Round Two: Find common ground, and talk big picture
Now that you’ve learned a bit about yourself and your partner, you can begin folding the dynamics of your decisions into the larger-scale goals and values you share.
First, name your top three priorities when it comes to spending, and have your partner do the same. Are you concerned with the ecological impact of your purchases? Does quality matter, or do you tend to go for the cheaper option?
These should be concrete, tangible answers. Your priorities may be convenience, quality, and ecological impact, while your partner’s may be cost, quality, and necessity.
Next, think of your top 5 long-term financial goals. If there’s just one money-related accomplishment you’d like to make by the time you retire, what would it be?
You both might want want your children to graduate from college with minimal debt, but only your partner may want to donate at least 3% of your joint income to charity.
Hone in on the goals and values you share. How can you work as a team to achieve those goals? And most importantly: who should be making which decisions?
Say you’re a rational decider, and your partner is spontaneous. In that case, maybe you should be the one to make household purchases. Meanwhile, your partner should take the reins when it comes to having fun, and be the ‘tie-breaker’ when you’re stuck between two options for your night out.
The crucial thing here is creating a game plan to achieve your goals and live by your values, where each person is equally needed and equally in control.
As you talk with your partner, listen with the intent to understand. There are no wrong answers here, only your own perspectives. Prepare to be sensitive if your partner feels distressed over student loan debt or their parents’ insufficient retirement account.
In fact, Lemonade’s Chief Behavioral Officer Dan Ariely stresses that “when you fight, it’s best not to argue about facts. Instead, fight about emotions. Describe your emotions as a result of your partner’s actions. Like, ‘I felt this way when you did this.’ This can be a good conversation, or a difficult one.”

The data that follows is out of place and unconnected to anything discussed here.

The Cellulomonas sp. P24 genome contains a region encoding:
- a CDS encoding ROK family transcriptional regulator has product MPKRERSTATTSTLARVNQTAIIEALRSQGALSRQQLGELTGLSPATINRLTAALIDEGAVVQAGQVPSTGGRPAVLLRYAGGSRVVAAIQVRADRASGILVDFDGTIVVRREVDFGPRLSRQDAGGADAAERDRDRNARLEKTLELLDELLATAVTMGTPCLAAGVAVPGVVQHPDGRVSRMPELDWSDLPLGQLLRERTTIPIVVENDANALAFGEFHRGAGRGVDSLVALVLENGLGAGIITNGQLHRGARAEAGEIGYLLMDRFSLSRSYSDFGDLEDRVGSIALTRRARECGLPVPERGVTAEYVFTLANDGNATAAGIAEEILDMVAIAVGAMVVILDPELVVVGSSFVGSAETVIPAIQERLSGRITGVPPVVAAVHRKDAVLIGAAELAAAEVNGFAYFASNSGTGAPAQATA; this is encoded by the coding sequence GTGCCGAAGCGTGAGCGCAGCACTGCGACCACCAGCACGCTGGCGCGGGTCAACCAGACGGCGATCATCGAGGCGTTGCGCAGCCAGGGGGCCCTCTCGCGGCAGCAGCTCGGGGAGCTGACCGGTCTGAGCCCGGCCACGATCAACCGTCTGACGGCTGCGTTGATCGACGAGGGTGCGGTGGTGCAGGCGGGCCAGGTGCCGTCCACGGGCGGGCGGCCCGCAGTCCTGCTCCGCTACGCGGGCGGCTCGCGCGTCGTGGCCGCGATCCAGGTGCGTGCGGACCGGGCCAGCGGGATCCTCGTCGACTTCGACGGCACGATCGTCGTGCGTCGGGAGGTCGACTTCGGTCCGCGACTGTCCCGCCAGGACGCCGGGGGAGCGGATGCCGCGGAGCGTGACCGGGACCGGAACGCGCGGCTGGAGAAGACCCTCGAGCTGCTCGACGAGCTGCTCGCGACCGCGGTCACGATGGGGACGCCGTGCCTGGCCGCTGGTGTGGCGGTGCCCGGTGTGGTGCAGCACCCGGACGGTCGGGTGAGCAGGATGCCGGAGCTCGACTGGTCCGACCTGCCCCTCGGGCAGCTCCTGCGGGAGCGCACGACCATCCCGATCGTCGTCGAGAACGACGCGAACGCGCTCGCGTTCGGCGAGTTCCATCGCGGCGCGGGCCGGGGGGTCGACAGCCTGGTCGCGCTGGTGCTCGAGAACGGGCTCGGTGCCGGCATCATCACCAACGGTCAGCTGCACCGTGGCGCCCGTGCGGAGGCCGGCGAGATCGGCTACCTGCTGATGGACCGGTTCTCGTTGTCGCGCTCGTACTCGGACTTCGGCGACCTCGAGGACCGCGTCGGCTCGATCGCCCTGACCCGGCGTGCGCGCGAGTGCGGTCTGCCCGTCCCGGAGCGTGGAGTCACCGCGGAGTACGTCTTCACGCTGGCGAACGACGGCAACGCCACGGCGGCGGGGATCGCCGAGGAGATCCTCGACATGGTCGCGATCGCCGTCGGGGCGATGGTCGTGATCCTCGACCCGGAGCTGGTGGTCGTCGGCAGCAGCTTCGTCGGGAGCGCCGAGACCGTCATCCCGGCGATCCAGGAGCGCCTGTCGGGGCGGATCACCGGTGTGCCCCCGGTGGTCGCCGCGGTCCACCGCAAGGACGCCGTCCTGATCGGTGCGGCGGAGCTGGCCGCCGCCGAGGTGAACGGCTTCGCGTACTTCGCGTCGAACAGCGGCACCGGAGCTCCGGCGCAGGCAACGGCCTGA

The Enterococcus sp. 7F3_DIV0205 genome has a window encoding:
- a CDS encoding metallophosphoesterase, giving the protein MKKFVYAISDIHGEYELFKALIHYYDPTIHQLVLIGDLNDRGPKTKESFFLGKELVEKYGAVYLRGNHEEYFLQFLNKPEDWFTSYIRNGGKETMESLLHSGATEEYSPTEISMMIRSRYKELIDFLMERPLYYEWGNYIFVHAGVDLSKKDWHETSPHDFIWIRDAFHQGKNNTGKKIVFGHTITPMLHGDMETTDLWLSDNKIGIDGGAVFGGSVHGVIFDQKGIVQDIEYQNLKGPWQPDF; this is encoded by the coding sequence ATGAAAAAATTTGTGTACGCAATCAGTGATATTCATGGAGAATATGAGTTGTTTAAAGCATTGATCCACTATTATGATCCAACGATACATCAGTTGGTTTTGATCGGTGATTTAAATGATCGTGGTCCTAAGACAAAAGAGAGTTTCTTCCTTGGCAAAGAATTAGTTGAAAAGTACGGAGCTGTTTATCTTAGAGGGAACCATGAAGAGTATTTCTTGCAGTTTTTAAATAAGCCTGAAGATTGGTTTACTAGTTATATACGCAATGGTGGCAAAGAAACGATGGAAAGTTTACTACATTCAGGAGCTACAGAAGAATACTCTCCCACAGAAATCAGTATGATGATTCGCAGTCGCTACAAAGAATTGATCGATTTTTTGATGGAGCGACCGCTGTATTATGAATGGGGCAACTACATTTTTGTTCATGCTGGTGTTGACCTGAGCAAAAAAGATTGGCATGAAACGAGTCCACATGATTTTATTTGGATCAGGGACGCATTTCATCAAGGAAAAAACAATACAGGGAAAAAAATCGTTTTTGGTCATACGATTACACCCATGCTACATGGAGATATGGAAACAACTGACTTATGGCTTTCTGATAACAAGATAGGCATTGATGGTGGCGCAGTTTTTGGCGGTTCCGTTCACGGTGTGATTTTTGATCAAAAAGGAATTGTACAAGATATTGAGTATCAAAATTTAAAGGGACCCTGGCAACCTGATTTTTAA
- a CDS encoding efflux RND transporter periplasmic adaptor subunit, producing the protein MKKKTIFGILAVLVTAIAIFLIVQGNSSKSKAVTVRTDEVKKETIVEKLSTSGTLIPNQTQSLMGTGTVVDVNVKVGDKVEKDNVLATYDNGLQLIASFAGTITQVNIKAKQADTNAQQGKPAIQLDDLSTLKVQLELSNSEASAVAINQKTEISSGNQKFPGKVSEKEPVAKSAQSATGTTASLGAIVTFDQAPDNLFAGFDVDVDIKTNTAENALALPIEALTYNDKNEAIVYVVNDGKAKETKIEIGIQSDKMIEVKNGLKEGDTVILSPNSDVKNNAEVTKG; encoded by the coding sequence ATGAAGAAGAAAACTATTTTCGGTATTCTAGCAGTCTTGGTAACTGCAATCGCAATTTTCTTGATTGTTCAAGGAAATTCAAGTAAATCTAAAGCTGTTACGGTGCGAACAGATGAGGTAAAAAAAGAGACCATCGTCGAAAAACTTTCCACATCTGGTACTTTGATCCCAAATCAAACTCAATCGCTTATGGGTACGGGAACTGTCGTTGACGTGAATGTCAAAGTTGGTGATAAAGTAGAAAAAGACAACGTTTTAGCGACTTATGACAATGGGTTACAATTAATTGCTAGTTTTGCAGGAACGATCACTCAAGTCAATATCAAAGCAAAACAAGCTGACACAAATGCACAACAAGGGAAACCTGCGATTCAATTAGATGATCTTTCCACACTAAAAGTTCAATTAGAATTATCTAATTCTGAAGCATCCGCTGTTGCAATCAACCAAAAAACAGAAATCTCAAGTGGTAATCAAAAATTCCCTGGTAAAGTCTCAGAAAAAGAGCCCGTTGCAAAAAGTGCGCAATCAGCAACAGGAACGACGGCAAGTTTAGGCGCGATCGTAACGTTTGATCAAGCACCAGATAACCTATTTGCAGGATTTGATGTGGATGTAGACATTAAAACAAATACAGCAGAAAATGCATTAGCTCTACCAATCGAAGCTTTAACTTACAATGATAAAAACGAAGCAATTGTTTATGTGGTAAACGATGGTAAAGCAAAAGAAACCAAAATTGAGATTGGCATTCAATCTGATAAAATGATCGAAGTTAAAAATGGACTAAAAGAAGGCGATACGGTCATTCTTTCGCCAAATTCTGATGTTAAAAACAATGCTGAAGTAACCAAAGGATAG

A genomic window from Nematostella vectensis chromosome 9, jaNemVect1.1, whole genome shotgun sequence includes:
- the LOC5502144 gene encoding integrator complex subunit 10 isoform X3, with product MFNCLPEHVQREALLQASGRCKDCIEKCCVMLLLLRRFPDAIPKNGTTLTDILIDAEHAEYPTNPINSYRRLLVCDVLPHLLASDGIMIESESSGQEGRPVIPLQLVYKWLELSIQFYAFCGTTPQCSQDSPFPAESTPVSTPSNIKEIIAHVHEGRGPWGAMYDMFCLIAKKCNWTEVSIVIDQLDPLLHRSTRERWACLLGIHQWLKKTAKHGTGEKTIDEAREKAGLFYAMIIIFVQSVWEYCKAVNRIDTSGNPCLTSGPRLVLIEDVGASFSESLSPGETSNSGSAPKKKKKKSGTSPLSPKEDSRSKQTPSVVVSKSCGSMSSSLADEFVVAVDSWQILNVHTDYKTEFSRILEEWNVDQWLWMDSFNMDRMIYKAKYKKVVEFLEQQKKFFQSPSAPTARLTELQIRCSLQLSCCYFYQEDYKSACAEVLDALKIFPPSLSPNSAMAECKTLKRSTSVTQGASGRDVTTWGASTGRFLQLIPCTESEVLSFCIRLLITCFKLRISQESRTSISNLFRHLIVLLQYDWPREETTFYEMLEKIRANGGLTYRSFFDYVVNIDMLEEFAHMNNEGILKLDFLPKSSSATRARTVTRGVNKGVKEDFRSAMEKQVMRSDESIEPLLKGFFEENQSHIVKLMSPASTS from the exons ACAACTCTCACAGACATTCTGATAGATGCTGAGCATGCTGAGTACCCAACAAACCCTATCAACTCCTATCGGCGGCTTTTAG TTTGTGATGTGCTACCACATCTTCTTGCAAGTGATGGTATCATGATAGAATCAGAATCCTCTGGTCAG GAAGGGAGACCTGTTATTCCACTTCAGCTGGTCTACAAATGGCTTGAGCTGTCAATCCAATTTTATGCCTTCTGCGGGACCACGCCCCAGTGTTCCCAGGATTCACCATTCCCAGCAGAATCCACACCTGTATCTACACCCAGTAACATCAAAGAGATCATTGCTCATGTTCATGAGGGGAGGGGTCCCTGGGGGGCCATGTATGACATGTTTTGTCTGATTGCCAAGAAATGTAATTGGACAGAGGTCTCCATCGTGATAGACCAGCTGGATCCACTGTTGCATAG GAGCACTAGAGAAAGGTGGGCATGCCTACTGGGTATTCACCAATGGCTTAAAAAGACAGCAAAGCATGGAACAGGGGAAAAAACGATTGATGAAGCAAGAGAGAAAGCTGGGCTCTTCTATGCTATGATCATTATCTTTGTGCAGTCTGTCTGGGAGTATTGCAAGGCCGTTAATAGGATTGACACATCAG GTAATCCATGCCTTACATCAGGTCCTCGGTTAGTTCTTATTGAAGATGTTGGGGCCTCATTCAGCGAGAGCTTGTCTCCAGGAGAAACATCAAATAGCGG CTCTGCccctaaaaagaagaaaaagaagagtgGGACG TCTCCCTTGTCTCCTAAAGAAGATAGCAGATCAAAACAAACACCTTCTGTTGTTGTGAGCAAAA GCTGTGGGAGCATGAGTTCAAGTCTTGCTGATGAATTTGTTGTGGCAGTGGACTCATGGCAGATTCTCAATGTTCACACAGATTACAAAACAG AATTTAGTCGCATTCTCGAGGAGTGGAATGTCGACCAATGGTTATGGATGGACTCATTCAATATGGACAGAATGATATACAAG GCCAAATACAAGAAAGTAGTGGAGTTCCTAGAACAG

Carve out some time to have the conversation, rather than bringing it up spontaneously. If you try to force this conversation with your partner while they’re busy, it’ll only heighten the tension.
Final Round: Dig for roots
At this point, you’re either feeling relieved to see all the similarities between you and your partner, or overwhelmed by the differences. Both are normal!
Your partnership didn’t come from nowhere. You have shared roots, values, and interests that define your relationship. Your personality also didn’t come from nowhere; it came from your parents, cultural upbringing, memories, and deepest fears.
Now that everything’s on the table, talk to your partner about those things.
Say you’ve agreed that your partner is a spontaneous decider who doesn’t think much about price. This makes you anxious, because you’re avoidant and value saving money because it makes you feel safe.
Why is that? Take the time to introspect, and ask your partner questions to probe for that deeper meaning. How old were you when you first purchased something on your own? What was the context of that purchase? Did you get an allowance from your parents? What means did your parents use to teach you about money, and why?
While this might sound like a counterintuitive way to end a conversation about finance, it’ll help you and your partner see that your arguments have never really been about money. Money, after all, is merely a way to assign importance to material things, experiences, and values. There are many more meaningful forces that bind you two together.
Talking about money is hard, and bringing up financial disagreements with your partner is even harder. But by understanding that this fight is really about understanding yourself and your partner better, you can set your fears aside, and have a healthy fight!